September 2018

Drilling advances

Sea change afoot
Jim Redden / Contributing Editor

Though mostly lost among the incessant unconventional chatter, deepwater has managed to ballast the playing field. So says one super-major, which also dabbles in shale, but contends that the global deepwater segment, for now, has positioned itself on a firmer economic footing.

“Deepwater can compete, if not demonstrate higher returns, because of fundamental cost reduction. Break-even prices in deepwater—we are now talking $30/bbl,” Shell Global Upstream Director Andy Brown told the Financial Times on Aug. 12.

Indeed, bolstered by improving prices, the renewed gravitation toward deepwater prospects follows years of belt-tightening and project streamlining. If nothing else, operators hope to end 2018 better than 2017, when, as Bloomberg reported, the industry closed the year with a record low in offshore and conventional discoveries, yielding a pitiful 11% reserve replacement ratio.

“With this supply backdrop, combined with current offshore break-even economics for most projects at levels ranging from the $40s to as low as the low $20s/bbl, it’s not surprising to see increasing optimism from our customers regarding offshore developments,” says Jeremy Thigpen, president and CEO of Transocean Ltd, which operates a 46-rig fleet and, as of July 31, was working through a $1.1-billion backlog amassed over a roughly nine-month period.

“In short, in an environment in which our customers are experiencing relatively high and stable oil prices; relatively low and declining project costs; and some very real reserve replacement challenges; one can reasonably expect to see additional investments in the offshore market.”

Takeaways from the recently passed earning season have demand starting to grow in the Gulf of Mexico, Brazil, parts of West Africa and other traditional deepwater and ultra-deepwater theaters, as well as in emerging theaters like Guyana. That said, Transocean and fellow offshore drillers Diamond Offshore, Noble Corp. and Rowan Companies acknowledge that the dynamically positioned (DP) sixth-generation floater fleet remains woefully oversaturated, preventing any meaningful day-rate increases, at least in the near-term. At the same time, the available supply of moored rigs has tightened.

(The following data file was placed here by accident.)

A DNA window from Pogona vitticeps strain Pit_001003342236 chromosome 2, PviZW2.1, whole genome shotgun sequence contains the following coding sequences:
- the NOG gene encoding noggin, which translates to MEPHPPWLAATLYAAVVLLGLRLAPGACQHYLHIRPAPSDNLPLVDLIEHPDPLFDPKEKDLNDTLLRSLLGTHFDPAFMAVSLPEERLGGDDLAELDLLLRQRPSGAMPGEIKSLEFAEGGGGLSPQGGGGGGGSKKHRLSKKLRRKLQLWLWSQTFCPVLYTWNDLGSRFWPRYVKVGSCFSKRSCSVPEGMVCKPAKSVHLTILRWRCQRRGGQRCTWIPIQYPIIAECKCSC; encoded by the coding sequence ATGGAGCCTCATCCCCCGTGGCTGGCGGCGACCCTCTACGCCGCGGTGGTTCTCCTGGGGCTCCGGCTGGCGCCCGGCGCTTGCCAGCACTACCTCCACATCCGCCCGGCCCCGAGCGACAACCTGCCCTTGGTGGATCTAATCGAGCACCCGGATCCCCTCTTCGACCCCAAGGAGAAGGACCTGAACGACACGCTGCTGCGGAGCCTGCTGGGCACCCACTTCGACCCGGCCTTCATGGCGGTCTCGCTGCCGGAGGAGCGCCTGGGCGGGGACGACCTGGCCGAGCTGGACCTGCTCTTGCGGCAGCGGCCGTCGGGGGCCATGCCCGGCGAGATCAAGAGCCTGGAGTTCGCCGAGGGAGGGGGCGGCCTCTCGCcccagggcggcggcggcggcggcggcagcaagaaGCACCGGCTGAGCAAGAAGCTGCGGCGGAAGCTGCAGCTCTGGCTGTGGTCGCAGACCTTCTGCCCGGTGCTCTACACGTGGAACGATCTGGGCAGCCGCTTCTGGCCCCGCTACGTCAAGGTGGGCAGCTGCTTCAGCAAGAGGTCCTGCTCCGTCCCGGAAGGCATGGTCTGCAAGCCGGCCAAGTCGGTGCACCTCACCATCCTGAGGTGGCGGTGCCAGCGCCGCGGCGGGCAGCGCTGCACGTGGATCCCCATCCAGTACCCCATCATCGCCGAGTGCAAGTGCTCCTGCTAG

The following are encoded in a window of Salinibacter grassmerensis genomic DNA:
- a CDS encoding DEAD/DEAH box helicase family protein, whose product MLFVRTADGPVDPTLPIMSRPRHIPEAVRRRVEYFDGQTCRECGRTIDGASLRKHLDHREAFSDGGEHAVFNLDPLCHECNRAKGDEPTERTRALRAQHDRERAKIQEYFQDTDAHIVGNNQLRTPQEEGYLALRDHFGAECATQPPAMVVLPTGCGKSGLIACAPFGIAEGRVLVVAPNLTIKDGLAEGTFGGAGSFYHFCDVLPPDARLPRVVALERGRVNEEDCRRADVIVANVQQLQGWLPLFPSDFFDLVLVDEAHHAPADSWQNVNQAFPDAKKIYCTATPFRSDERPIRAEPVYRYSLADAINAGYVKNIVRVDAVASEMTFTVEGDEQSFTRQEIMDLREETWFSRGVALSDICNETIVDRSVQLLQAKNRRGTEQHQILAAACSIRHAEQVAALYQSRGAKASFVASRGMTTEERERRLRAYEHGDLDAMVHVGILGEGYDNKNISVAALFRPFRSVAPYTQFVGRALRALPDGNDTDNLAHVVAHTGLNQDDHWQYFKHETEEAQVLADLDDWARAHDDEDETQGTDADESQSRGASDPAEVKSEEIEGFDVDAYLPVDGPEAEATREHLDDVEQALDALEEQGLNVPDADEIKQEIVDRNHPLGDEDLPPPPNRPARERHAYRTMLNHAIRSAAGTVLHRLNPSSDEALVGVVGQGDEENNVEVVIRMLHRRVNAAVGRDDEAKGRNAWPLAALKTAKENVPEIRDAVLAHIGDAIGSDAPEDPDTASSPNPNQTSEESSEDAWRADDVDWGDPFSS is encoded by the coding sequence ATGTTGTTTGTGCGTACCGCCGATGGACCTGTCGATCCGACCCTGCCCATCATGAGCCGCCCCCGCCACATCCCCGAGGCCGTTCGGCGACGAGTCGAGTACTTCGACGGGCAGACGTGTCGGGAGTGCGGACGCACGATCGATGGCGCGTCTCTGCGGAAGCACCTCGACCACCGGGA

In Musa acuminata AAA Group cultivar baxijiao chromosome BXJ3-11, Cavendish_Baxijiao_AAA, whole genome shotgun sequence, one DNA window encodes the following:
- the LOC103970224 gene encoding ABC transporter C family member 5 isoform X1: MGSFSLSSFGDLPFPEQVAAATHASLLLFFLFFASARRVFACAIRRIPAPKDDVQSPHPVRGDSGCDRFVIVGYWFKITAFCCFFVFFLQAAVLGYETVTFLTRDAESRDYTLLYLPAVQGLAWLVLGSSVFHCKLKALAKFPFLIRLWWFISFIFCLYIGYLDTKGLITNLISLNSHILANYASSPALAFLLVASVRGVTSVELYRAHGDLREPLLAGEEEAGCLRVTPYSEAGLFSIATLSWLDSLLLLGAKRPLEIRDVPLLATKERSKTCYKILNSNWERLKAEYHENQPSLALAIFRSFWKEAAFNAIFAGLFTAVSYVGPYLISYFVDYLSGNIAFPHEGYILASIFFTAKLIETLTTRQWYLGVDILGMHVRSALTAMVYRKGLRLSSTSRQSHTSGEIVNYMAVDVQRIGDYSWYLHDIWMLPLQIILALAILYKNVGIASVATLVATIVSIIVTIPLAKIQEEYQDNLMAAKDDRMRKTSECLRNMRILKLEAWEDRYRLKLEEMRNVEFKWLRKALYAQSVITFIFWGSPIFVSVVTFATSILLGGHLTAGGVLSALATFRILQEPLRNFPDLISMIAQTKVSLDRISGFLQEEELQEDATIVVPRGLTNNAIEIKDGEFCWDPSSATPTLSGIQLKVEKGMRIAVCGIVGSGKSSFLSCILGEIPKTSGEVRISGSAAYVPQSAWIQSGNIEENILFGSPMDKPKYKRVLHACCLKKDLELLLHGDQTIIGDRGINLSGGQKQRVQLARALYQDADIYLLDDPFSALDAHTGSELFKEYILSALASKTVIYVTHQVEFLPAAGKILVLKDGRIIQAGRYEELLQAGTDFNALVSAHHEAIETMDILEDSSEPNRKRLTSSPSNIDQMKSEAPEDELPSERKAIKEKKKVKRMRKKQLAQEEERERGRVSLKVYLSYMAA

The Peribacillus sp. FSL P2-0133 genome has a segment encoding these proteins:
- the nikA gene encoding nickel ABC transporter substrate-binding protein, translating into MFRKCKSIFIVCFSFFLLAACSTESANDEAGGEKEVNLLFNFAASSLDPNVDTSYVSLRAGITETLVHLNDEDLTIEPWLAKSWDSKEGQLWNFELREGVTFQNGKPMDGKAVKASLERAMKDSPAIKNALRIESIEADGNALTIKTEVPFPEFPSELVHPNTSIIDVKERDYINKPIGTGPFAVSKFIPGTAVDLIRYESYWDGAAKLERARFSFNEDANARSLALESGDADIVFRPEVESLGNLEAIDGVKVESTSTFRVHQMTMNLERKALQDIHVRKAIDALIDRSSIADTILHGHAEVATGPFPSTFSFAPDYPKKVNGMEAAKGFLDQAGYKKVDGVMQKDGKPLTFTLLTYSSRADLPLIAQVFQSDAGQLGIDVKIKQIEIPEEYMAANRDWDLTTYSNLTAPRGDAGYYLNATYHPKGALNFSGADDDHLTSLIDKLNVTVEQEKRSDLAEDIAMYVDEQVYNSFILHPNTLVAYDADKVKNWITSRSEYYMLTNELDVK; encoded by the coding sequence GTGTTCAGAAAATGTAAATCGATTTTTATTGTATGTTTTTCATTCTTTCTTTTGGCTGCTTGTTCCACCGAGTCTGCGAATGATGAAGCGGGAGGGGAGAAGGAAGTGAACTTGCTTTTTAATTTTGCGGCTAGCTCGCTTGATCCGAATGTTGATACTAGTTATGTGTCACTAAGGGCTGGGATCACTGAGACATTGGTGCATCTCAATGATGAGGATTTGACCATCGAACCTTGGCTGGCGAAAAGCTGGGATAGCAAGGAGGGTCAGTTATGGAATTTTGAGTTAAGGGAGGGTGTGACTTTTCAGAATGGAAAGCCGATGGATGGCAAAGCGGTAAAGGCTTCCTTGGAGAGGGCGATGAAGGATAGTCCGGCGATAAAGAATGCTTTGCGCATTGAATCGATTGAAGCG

“Customers are looking to lock in capacity for 2020 and beyond, as they see the coming recovery of the moored asset class. Although demand for sixth-generation dynamically positioned assets is clearly picking up, this particular segment remains well oversupplied, and we have yet to see an inflection in market day rates,” says Diamond Offshore President and CEO Marc Edwards, adding “when you’re talking about the DP assets, the rate recovery is not going to happen before 2020 or 2021.”

Thigpen said interest also is building in underexplored ultra-deepwater areas, with bottomhole pressures in the 20,000-psi range. “Beyond the more traditional ultra-deepwater fields, we continue to see multiple customers looking at projects in frontier areas with water depths beyond 12,000 ft and in higher-pressure fields requiring 20K-compliant equipment.”